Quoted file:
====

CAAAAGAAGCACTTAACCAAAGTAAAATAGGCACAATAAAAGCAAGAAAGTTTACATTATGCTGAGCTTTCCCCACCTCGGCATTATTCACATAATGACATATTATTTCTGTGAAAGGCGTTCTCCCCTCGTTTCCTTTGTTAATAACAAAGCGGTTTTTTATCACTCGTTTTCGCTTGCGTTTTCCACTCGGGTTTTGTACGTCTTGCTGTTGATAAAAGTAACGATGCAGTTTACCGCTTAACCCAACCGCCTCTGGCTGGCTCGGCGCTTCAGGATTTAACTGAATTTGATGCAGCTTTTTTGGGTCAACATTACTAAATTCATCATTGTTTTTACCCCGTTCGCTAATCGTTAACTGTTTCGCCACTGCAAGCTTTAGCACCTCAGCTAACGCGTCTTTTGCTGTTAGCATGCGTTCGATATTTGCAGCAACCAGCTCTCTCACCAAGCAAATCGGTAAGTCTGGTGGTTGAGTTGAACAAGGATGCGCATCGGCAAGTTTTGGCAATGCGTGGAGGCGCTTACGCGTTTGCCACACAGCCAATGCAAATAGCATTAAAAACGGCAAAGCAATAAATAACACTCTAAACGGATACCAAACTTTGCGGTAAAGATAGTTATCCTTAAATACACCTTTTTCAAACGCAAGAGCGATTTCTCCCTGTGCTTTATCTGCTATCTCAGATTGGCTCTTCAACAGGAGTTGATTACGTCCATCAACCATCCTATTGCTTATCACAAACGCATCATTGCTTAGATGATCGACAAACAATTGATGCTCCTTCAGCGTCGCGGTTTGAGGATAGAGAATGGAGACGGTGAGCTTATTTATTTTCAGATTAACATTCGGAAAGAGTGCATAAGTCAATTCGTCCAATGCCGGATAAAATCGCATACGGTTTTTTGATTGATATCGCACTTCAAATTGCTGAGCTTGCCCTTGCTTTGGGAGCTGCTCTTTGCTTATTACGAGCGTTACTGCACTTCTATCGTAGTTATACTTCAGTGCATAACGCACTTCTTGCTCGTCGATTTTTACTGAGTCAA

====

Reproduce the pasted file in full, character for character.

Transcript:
CAAAAGAAGCACTTAACCAAAGTAAAATAGGCACAATAAAAGCAAGAAAGTTTACATTATGCTGAGCTTTCCCCACCTCGGCATTATTCACATAATGACATATTATTTCTGTGAAAGGCGTTCTCCCCTCGTTTCCTTTGTTAATAACAAAGCGGTTTTTTATCACTCGTTTTCGCTTGCGTTTTCCACTCGGGTTTTGTACGTCTTGCTGTTGATAAAAGTAACGATGCAGTTTACCGCTTAACCCAACCGCCTCTGGCTGGCTCGGCGCTTCAGGATTTAACTGAATTTGATGCAGCTTTTTTGGGTCAACATTACTAAATTCATCATTGTTTTTACCCCGTTCGCTAATCGTTAACTGTTTCGCCACTGCAAGCTTTAGCACCTCAGCTAACGCGTCTTTTGCTGTTAGCATGCGTTCGATATTTGCAGCAACCAGCTCTCTCACCAAGCAAATCGGTAAGTCTGGTGGTTGAGTTGAACAAGGATGCGCATCGGCAAGTTTTGGCAATGCGTGGAGGCGCTTACGCGTTTGCCACACAGCCAATGCAAATAGCATTAAAAACGGCAAAGCAATAAATAACACTCTAAACGGATACCAAACTTTGCGGTAAAGATAGTTATCCTTAAATACACCTTTTTCAAACGCAAGAGCGATTTCTCCCTGTGCTTTATCTGCTATCTCAGATTGGCTCTTCAACAGGAGTTGATTACGTCCATCAACCATCCTATTGCTTATCACAAACGCATCATTGCTTAGATGATCGACAAACAATTGATGCTCCTTCAGCGTCGCGGTTTGAGGATAGAGAATGGAGACGGTGAGCTTATTTATTTTCAGATTAACATTCGGAAAGAGTGCATAAGTCAATTCGTCCAATGCCGGATAAAATCGCATACGGTTTTTTGATTGATATCGCACTTCAAATTGCTGAGCTTGCCCTTGCTTTGGGAGCTGCTCTTTGCTTATTACGAGCGTTACTGCACTTCTATCGTAGTTATACTTCAGTGCATAACGCACTTCTTGCTCGTCGATTTTTACTGAGTCAA